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[closed] Possible WordPress Book (59 posts)

  1. LarryAyers
    Member
    Posted 9 years ago #

    Hi, all. I'm so tremendously impressed with WordPress's capabilities that it occurred to me that there may be a market for a book, something like "The WordPress Handbook". I e-mailed the O'Reilly editors a brief proposal but haven't received a reply yet. What do you think, would any of you be interested in printed docs? I think I would have bought a book about WordPress when I first tried installing it if one had been available.

    Check out my WordPress blog at:

    http://www.silphium.net/blog

    Larry Ayers

  2. Mark (podz)
    Support Maven
    Posted 9 years ago #

    Why buy a book when you can get all the help you need online ?

    And given what is in these online sources, how would you compile such a book without falling foul of copyright ?

  3. LarryAyers
    Member
    Posted 9 years ago #

    Well, the online help is scattered across several web-sites and is not complete. I wouldn't have any copyright worries because I would write everything from scratch. I'm just thinking that non-technically-inclined users might appreciate a user-friendly guide to making the most of WordPress. A chapter of such a book which I would have greatly appreciated when I was starting out would have been one on Mysql installation and administration. Until I stumbled upon phpmyadmin I was having a heck of a time making WordPress install correctly.

    Larry

  4. davidchait
    Member
    Posted 9 years ago #

    I think you'd be better off doing a 'blogging' book, covering a handful of different options -- you'd hit a wider audience...

    -d
    CHAITGEAR

  5. LarryAyers
    Member
    Posted 9 years ago #

    There are already several blogging books out there. I think that a book which thoroughly covered just one high-quality blogging platform (guess which one!) may have an audience. I don't want to write about Movable Type et al, as I'm a proponent of open-source software and prefer to direct my energies in that direction.

    Larry

  6. gvtexas
    Member
    Posted 9 years ago #

    I think a WP book would be great...if it included more than just the docs/help (since that's available, albeit not in one place, on the 'net). If you added hacks, customizing, custom themes, how-tos, plugin reviews/help, etc., it would help make it more marketable (and useful).

    But...

    WP code/versions are in flux constantly...so a book would tend to become dated pretty fast. If you did a self-publish version you could overcome this by frequent revisions/editions, but a traditionally published piece would have a short shelf life, relatively speaking.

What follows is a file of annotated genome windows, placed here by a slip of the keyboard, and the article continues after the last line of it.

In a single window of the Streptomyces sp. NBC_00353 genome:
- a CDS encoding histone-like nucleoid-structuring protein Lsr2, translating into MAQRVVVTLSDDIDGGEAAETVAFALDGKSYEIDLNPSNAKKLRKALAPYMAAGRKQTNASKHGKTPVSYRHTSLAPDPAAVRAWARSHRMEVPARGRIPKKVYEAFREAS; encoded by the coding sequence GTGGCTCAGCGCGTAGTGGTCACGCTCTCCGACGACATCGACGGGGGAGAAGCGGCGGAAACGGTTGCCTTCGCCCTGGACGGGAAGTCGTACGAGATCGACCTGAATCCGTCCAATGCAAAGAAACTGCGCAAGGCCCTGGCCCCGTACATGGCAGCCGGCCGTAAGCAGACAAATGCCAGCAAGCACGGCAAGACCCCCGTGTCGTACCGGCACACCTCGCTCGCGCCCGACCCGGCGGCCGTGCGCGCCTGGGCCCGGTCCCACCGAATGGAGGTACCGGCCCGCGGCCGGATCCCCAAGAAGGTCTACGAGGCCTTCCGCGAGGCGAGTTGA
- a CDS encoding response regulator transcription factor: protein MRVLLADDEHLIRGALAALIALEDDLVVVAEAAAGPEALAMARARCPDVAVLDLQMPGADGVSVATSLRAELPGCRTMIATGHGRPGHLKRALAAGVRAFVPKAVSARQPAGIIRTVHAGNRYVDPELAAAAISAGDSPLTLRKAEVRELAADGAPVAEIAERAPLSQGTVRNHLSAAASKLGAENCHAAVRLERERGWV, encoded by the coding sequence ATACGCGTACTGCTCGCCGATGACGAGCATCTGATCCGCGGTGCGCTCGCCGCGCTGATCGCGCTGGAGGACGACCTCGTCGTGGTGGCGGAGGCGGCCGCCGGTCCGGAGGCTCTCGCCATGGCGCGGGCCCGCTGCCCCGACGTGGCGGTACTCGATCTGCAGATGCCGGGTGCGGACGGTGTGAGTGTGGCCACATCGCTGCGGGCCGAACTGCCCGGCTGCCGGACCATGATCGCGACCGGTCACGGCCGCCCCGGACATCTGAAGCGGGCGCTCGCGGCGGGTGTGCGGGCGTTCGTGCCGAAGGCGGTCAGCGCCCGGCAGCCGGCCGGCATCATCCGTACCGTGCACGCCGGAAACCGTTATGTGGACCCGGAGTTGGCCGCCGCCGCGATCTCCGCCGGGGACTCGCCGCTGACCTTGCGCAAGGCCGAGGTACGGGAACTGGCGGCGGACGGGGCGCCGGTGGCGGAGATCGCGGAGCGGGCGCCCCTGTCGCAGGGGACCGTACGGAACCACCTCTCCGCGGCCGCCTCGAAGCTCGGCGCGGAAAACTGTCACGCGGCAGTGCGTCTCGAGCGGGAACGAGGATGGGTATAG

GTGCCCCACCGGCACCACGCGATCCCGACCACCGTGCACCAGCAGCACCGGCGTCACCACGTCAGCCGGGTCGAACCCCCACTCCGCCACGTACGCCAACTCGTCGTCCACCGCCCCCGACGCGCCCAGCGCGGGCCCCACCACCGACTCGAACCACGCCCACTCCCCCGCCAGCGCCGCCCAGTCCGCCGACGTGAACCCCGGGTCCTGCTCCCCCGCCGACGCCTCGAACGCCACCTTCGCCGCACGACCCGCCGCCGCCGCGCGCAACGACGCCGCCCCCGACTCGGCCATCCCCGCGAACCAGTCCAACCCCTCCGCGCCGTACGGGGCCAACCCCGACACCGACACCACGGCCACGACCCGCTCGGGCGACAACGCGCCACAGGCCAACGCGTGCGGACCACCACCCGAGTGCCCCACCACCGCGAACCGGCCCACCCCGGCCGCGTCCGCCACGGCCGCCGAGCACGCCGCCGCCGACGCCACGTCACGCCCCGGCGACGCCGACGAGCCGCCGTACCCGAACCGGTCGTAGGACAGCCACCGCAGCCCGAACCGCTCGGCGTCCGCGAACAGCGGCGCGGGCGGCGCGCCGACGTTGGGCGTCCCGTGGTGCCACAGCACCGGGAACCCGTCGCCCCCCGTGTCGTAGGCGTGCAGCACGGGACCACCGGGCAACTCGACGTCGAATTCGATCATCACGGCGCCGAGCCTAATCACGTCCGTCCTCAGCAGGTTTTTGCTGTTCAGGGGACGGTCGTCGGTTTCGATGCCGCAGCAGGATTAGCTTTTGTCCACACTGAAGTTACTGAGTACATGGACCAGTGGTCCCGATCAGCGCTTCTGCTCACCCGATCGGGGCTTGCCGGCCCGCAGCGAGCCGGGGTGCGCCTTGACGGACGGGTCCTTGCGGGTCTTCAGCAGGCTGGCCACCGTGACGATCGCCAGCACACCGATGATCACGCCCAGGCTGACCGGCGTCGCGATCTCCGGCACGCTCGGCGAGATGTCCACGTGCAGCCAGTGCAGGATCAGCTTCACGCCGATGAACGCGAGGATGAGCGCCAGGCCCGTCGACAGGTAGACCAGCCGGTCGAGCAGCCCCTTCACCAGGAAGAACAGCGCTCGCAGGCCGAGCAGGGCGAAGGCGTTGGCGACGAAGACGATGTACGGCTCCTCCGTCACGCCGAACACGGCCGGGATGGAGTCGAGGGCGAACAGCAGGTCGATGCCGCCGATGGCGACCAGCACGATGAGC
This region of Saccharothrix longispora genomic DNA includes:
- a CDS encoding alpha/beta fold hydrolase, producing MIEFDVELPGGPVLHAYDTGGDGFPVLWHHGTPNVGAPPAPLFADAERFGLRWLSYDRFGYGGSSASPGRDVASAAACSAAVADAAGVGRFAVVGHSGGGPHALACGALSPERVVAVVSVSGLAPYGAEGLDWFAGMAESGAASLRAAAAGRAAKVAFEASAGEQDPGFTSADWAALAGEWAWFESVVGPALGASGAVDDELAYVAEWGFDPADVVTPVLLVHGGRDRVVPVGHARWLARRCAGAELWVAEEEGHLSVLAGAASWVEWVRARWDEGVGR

7. LarryAyers
    Member
    Posted 9 years ago #

    Ideally my book would come out just after the release of non-gamma WP 1.5, and I think once 1.5 is out it will be in general use for a substantial period of time.

    I plan to include chapters on hacks, plug-ins, and theme creation and customizing, plus CSS tutorials.

    Larry

  8. TechGnome
    Moderator
    Posted 9 years ago #

    Plus WP is so dynalic, by the time it went to print, it would be soooo out of date.....

    Maybe an online e-book or some thing.....

    Tg

  9. The soon-to-be-official WP book: http://codex.wordpress.org/Main_Page

  10. LarryAyers
    Member
    Posted 9 years ago #

    The Codex pages are a great resource, but many people (myself included) like to have printed manuals as well as on-line docs.

    Larry

  11. NuclearMoose
    Member
    Posted 9 years ago #

    I say go for it. Knowing what amount of work has gone into the current documentation effort by dozens of people over the last year or so, I don't envy the workload you would be facing, let alone keeping the content current.

    Sidebar comment: If every person who had an issue with WordPress documentation would contribute a single page of improvements, then there wouldn't be a so-called documentation problem. Unfortunately, the documentation work is not a sexy job in comparison to coding work.

    Also, at this time, I'd really like to extend my appreciation to those folks who are currently slugging away on Codex. You are all doing excellent work and on behalf of the WordPress community, I thank you all.

  12. You may want to talk to Matt before you go into production. There may be someone all ready working on something like this. Also, he may want some control in the matter being that a book will reach the public masses easier than the online documentation.

  13. LarryAyers
    Member